Once you receive an offer you’re happy with, work with your agent to sign the purchase agreement and begin the settlement process.
9. Complete the inspection and appraisal
After you accept an offer, the buyer will have the opportunity to investigate and verify the condition of a property before finalizing the purchase. The buyer may conduct inspections, review property disclosures, and perform any other necessary investigations to ensure that the property meets their needs and expectations.
Suppose the buyer discovers any issues or concerns during this period. In that case, they may have the opportunity to negotiate with the seller for repairs or credits or to back out of the sale altogether. As a seller, you should be prepared for a few steps, including:
Home inspection: About 78% of homebuyers opt to get the home inspected before closing. If issues are uncovered, work with your agent to determine the best course of action, whether that involves making repairs, negotiating a lower selling price, or providing credits to the buyer.
Home appraisal: The home appraisal is typically required by the buyer’s lender, and about 80% of buyers will include an appraisal contingency in their contract. Factors affecting your home’s appraised value include recent renovations, local market trends, and comparable sales in your area.
If the appraisal comes in lower than expected, options may be to dispute the appraisal, lower the selling price, or ask the buyer to cover the appraisal gap.
10. Close the sale
Finally, you’re ready to close the sale of your home. Once you clear the inspection and appraisal, you’ll receive a settlement statement containing an itemized list of fees and credits summarizing the finances of the entire transaction.
“Be clear about costs and proceeds,” Alexander recommends. “Make sure you’re getting what you expect at the end. Sometimes people are thrown off because there are costs they aren’t expecting. It’s good to check all those things and review them prior to closing.”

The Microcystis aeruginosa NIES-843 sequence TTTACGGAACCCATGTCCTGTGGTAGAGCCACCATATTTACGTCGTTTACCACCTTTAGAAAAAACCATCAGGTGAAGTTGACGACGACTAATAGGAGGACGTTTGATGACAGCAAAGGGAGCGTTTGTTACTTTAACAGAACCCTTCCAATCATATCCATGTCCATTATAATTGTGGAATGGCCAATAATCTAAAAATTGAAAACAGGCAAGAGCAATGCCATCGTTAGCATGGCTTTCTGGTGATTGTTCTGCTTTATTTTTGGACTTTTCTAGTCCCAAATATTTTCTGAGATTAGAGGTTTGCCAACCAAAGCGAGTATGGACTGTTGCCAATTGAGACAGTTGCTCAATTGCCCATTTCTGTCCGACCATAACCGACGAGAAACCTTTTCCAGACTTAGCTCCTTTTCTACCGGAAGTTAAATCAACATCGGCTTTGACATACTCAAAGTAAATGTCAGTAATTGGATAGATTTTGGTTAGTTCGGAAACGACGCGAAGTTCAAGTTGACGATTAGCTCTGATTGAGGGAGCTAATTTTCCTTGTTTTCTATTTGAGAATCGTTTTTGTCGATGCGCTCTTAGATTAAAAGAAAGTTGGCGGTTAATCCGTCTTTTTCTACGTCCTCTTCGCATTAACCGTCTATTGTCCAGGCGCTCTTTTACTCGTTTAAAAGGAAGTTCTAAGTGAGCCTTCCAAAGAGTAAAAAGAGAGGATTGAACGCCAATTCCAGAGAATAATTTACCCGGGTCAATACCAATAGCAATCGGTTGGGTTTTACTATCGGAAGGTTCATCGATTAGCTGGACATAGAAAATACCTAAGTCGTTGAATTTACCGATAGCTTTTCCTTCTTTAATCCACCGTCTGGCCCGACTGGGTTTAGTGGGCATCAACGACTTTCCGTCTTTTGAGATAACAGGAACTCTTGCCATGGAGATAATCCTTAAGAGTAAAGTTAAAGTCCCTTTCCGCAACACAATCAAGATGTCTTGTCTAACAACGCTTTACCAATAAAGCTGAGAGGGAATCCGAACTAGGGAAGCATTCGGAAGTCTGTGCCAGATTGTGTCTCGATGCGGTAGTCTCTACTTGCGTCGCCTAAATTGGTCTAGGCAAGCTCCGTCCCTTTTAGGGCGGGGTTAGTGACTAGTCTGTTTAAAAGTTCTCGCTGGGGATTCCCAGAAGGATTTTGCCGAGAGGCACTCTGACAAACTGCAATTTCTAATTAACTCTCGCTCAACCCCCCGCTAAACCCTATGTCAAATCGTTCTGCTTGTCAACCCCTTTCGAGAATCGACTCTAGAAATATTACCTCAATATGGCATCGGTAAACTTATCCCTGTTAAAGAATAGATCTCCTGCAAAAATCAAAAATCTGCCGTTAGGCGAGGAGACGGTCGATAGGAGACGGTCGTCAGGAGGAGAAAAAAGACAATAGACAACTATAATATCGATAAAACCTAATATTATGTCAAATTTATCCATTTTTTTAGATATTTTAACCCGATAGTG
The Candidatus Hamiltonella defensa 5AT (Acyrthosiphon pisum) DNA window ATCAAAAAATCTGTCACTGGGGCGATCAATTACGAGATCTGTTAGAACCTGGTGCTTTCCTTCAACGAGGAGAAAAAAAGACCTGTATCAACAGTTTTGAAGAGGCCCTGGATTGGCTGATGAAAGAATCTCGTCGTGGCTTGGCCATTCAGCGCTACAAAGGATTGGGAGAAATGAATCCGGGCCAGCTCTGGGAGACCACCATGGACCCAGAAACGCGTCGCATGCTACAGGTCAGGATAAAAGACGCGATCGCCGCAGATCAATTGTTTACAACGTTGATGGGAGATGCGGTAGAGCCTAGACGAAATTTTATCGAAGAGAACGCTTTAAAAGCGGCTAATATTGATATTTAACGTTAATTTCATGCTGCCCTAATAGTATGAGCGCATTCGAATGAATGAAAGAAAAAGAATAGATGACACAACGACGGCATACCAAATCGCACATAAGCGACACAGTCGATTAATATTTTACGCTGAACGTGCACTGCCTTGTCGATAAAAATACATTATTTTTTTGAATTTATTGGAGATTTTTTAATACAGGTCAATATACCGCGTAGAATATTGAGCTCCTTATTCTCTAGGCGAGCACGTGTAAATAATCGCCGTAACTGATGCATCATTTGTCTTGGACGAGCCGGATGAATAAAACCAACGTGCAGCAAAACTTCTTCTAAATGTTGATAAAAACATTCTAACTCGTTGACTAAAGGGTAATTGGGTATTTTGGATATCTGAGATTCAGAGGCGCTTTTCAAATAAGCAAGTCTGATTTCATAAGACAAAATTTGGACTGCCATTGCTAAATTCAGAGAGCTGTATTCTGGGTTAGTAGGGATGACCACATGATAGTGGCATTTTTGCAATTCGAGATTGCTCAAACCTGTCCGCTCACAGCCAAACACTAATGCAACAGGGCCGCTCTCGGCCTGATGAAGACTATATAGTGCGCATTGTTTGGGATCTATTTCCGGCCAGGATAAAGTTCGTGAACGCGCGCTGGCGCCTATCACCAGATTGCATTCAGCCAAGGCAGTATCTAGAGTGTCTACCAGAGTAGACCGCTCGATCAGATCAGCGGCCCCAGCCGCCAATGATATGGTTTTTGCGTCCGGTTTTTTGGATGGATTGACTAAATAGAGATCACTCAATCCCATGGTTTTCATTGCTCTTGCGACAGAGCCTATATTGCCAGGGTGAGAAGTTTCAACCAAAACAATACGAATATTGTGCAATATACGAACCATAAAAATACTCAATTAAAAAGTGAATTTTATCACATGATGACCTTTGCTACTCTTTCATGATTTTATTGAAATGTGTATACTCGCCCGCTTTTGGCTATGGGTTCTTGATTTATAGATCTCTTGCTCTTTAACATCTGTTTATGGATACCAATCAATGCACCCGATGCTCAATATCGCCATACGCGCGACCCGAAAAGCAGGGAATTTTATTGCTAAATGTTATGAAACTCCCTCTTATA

For reference, seller closing costs typically amount to about 9%-10% of the sale price and can include the real estate agent’s commission, transfer taxes, title fees, and escrow fees.
Some states require you to hire a real estate attorney for the final steps to close. In other cases, you may hire one to navigate a more complex sale.
Final walkthrough and move-out
About 24-48 hours before closing, your buyers will likely conduct a final walkthrough of the sold property to ensure they won’t encounter any surprises upon moving in. Typically, the buyer will take possession of the home on closing day. However, this can vary based on what you negotiated with the buyer in your contract.
Get started selling your house today
You should now have a good handle on how to sell a house from start to finish. However, the process will vary depending on your property location and condition. Other weighty factors include how fast you want to sell and how much money you plan to invest in preparations.
Whenever you’re ready to start, HomeLight would be happy to connect you with a top real estate agent who can provide a home-selling plan tailored to your individual house and needs, whether selling an inherited home or relocating for your next adventure in a new place.
Header Image Source: Francesca Tosolini / Unsplash